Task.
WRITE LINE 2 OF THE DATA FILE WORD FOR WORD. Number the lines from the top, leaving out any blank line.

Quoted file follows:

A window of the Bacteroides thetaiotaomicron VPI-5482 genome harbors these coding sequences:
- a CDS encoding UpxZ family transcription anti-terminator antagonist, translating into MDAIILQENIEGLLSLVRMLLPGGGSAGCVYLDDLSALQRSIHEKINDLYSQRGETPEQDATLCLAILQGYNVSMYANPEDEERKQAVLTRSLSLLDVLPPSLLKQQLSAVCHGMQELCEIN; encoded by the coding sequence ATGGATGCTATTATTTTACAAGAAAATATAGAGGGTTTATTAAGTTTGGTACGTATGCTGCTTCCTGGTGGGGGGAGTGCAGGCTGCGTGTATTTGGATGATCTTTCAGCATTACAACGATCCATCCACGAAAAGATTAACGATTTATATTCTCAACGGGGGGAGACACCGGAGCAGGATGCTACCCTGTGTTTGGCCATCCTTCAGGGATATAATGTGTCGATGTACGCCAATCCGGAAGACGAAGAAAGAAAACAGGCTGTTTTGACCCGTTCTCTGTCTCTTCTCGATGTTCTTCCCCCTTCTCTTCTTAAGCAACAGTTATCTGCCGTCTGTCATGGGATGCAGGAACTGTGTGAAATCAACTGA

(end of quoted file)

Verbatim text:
- a CDS encoding UpxZ family transcription anti-terminator antagonist, translating into MDAIILQENIEGLLSLVRMLLPGGGSAGCVYLDDLSALQRSIHEKINDLYSQRGETPEQDATLCLAILQGYNVSMYANPEDEERKQAVLTRSLSLLDVLPPSLLKQQLSAVCHGMQELCEIN; encoded by the coding sequence ATGGATGCTATTATTTTACAAGAAAATATAGAGGGTTTATTAAGTTTGGTACGTATGCTGCTTCCTGGTGGGGGGAGTGCAGGCTGCGTGTATTTGGATGATCTTTCAGCATTACAACGATCCATCCACGAAAAGATTAACGATTTATATTCTCAACGGGGGGAGACACCGGAGCAGGATGCTACCCTGTGTTTGGCCATCCTTCAGGGATATAATGTGTCGATGTACGCCAATCCGGAAGACGAAGAAAGAAAACAGGCTGTTTTGACCCGTTCTCTGTCTCTTCTCGATGTTCTTCCCCCTTCTCTTCTTAAGCAACAGTTATCTGCCGTCTGTCATGGGATGCAGGAACTGTGTGAAATCAACTGA